Despite the threat of a subpoena and his warning of the possibility of a court battle over the documents, Mr. Kean said he maintained a good relationship with Mr. Gonzales and others at the White House, and that he was still hopeful that the White House would produce all of the classified material demanded by the panel without a subpoena.

"We've been very successful in getting a lot of materials that I don't think anybody has ever seen before," he said of his earlier dealings with the White House. "Within the legal constraints that they seem to have, they've been fully cooperative. But we're not going to be satisfied until we get every document that we need."

Last year, the White House confirmed news reports that President Bush received a written intelligence report in August 2001, the month before the attacks, that Al Qaeda might try to hijack American passenger planes. (NY Times Sunday Oct 26, 2003)

"Oh my God," I exclaimed. "Bush knew! And now, he's trying to cover up anyone finding out that he knew. He's trying to sweep it all under the rug! How can he possibly get away with it?"

Clark told me to sit down and listen. "What all you 21st century Americans don't seem to realize is that an American revolution has taken place. A gang of wealthy, high rolling industrialists went out and snagged W as the perfect candidate for their great scheme. Because he had the Bush name, it didn't matter that he didn't know how to utter a sentence more than five words long. It didn't matter that he had the brains of a chipmunk. In fact, that was an advantage. He could the more easily be manipulated and trained. And better yet, he had recently swallowed some fundamentalist version of the bible and his mind, such as it was, was seething with images of devils and supernatural evils. On top of all that, if he didn't know anything, how come he's been stonewalling the commission and will continue to do so for as long as we let him get away with it? Part of the problem is that some of the best people in the country just can't let themselves believe that this has really happened. That the conspiracy went so deep it involved the Supreme Court. Because Americans have such childish faith in the permanent security and rightness of their country, all that plays its part."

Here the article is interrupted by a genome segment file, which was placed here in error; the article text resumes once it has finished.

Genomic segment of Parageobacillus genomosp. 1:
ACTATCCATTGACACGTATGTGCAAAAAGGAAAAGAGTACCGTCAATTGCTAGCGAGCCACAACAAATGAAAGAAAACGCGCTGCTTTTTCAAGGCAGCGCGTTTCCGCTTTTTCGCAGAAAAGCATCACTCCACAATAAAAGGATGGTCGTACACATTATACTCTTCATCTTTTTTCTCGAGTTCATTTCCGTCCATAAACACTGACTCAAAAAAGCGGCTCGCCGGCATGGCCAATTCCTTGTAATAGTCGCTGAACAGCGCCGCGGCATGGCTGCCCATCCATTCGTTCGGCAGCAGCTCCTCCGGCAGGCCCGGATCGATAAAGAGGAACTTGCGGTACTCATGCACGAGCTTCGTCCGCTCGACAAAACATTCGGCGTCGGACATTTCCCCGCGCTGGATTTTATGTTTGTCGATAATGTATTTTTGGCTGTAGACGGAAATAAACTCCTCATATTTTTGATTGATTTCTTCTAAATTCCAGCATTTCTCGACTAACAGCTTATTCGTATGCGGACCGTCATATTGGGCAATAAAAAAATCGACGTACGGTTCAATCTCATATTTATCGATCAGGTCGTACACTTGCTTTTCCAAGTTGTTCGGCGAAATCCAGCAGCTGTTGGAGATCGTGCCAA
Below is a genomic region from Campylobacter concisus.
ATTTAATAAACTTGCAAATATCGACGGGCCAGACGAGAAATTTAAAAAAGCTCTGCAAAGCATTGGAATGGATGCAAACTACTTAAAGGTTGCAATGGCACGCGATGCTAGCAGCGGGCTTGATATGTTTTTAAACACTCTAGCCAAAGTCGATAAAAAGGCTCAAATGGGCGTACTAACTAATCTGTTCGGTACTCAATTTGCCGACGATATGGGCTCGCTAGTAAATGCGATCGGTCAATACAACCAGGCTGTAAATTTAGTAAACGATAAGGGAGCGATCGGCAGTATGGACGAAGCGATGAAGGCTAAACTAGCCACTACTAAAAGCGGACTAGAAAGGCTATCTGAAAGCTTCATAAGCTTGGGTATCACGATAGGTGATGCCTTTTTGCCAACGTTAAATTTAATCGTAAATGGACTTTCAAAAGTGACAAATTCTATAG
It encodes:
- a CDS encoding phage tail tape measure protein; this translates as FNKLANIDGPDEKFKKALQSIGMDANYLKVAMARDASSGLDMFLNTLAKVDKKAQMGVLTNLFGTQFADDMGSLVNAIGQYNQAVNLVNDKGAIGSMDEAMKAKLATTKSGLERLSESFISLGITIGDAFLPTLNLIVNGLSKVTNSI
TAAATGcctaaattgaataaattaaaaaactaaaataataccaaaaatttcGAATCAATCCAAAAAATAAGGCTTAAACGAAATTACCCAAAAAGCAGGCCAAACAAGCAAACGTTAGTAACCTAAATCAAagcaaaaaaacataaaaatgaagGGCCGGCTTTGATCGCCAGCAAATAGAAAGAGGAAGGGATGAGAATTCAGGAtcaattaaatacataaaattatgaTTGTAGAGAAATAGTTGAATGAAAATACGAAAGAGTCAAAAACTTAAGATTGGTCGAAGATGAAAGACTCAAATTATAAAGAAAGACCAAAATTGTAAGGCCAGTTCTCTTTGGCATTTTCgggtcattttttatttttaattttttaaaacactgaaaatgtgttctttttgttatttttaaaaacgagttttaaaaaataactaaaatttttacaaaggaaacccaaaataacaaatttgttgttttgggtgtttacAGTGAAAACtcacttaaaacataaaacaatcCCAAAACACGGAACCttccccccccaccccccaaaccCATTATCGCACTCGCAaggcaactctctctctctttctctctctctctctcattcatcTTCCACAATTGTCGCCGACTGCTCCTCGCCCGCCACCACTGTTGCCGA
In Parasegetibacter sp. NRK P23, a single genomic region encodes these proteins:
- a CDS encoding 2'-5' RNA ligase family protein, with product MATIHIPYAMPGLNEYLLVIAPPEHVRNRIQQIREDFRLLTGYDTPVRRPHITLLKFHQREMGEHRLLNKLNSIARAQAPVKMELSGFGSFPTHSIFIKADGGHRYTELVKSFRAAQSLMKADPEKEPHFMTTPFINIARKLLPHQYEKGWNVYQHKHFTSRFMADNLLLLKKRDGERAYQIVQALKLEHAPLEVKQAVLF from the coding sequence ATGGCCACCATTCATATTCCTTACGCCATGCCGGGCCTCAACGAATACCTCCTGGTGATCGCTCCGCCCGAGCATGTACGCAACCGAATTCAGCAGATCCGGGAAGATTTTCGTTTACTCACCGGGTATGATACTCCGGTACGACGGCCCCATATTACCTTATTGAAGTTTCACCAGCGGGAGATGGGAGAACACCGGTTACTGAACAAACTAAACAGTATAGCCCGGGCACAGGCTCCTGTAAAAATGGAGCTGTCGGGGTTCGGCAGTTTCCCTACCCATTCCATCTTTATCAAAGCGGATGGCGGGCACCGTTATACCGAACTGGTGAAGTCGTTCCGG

"But," I protested. "If Bush really knew what was coming down, why didn't he do something?"

"Are you forgetting what happened? He wasn't there! Cheney moved him out of the way. Got him way up and out in the sky in that Presidential aircraft, before he could start asking too many questions. Figure it this way. Bush himself is not the villain of the piece. He's kind of the fall guy. Can't you just see it happening? He gets this word that these bad guys are going to attack American passenger planes, and he justs sits there and goggles, maybe even saying to himself, something like: "Garsh, this sounds bad. Garsh, what am I supposed to do? Garsh, there must be some mistake. But, mm, maybe I better get Cheney on the phone and ask him what's coming down here and maybe," But by then, Cheney himself is on the phone and telling Bushy that these guys are after him and he better hightail it out to AirForce One and stay up high in the sky until all the smart guys on the staff get a handle on it to make sure Bushy winds up safe and sound. That's what I think, or some version of that. For the love of pete, man, don't you remember all that?"

I sat back, embarrassed, angry, even a little frightened. "Yes, I do remember now."

Clark sat there staring at me. "So now it's staring you in the face. What are YOU going to do?"

"Me? I'm an old man, pal. And I only have a small voice. I've already been using my column to make noises about the Iraq war and how we got stiffed into that."

"Then keep doing it. Get your readers to take up the cry. It's gotten way past the point of protocol or politeness. The nation is on the skis, all over the world. This president has to be impeached!

"You really think so?"

"We've got to try," Clark said. "Or,"

"There'll be hell to pay," I admitted.

Okay, here I am back. And I'm passing the word on. You've all got to do as much. Everyone of you. Starting now. Find ways of getting the word out. Raise up a big hue and cry. And make sure you let everyone of those milk-fed democrats who didn't vote against the war in Iraq that there's no place for any one of them in the upcoming presidential race. And don't forget, the conspiracy that put Bush up there had a lot of goals, such as robbing your schools of funds; freeing themselves from the taxes that our states need to operate. Oh, it's such a long list! But you don't need me to tell you that we're rushing slam-bang into a depression. Remember the Alamo, and Enron and Halliburton and Bechtel.

<< 10/13/2003 | 10/27/2003 | 11/03/2003 >>

Discuss this column with me at my Round Table.